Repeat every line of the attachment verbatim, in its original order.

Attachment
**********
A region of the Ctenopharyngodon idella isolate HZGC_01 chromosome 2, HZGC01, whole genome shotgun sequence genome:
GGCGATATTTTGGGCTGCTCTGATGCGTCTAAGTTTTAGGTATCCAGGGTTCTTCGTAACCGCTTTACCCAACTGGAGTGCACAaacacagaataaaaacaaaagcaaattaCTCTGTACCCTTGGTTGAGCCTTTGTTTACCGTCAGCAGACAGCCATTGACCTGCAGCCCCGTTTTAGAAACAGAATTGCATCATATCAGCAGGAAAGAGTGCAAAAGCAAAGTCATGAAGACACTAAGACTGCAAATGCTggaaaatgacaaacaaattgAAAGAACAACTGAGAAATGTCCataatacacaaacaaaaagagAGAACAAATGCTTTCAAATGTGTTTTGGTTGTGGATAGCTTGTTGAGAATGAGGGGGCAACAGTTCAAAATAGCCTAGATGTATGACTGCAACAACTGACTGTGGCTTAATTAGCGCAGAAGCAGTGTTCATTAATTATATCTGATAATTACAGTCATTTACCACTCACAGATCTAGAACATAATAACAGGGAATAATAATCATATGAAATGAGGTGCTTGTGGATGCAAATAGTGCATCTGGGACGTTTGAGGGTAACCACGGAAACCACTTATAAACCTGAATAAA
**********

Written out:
A region of the Ctenopharyngodon idella isolate HZGC_01 chromosome 2, HZGC01, whole genome shotgun sequence genome:
GGCGATATTTTGGGCTGCTCTGATGCGTCTAAGTTTTAGGTATCCAGGGTTCTTCGTAACCGCTTTACCCAACTGGAGTGCACAaacacagaataaaaacaaaagcaaattaCTCTGTACCCTTGGTTGAGCCTTTGTTTACCGTCAGCAGACAGCCATTGACCTGCAGCCCCGTTTTAGAAACAGAATTGCATCATATCAGCAGGAAAGAGTGCAAAAGCAAAGTCATGAAGACACTAAGACTGCAAATGCTggaaaatgacaaacaaattgAAAGAACAACTGAGAAATGTCCataatacacaaacaaaaagagAGAACAAATGCTTTCAAATGTGTTTTGGTTGTGGATAGCTTGTTGAGAATGAGGGGGCAACAGTTCAAAATAGCCTAGATGTATGACTGCAACAACTGACTGTGGCTTAATTAGCGCAGAAGCAGTGTTCATTAATTATATCTGATAATTACAGTCATTTACCACTCACAGATCTAGAACATAATAACAGGGAATAATAATCATATGAAATGAGGTGCTTGTGGATGCAAATAGTGCATCTGGGACGTTTGAGGGTAACCACGGAAACCACTTATAAACCTGAATAAA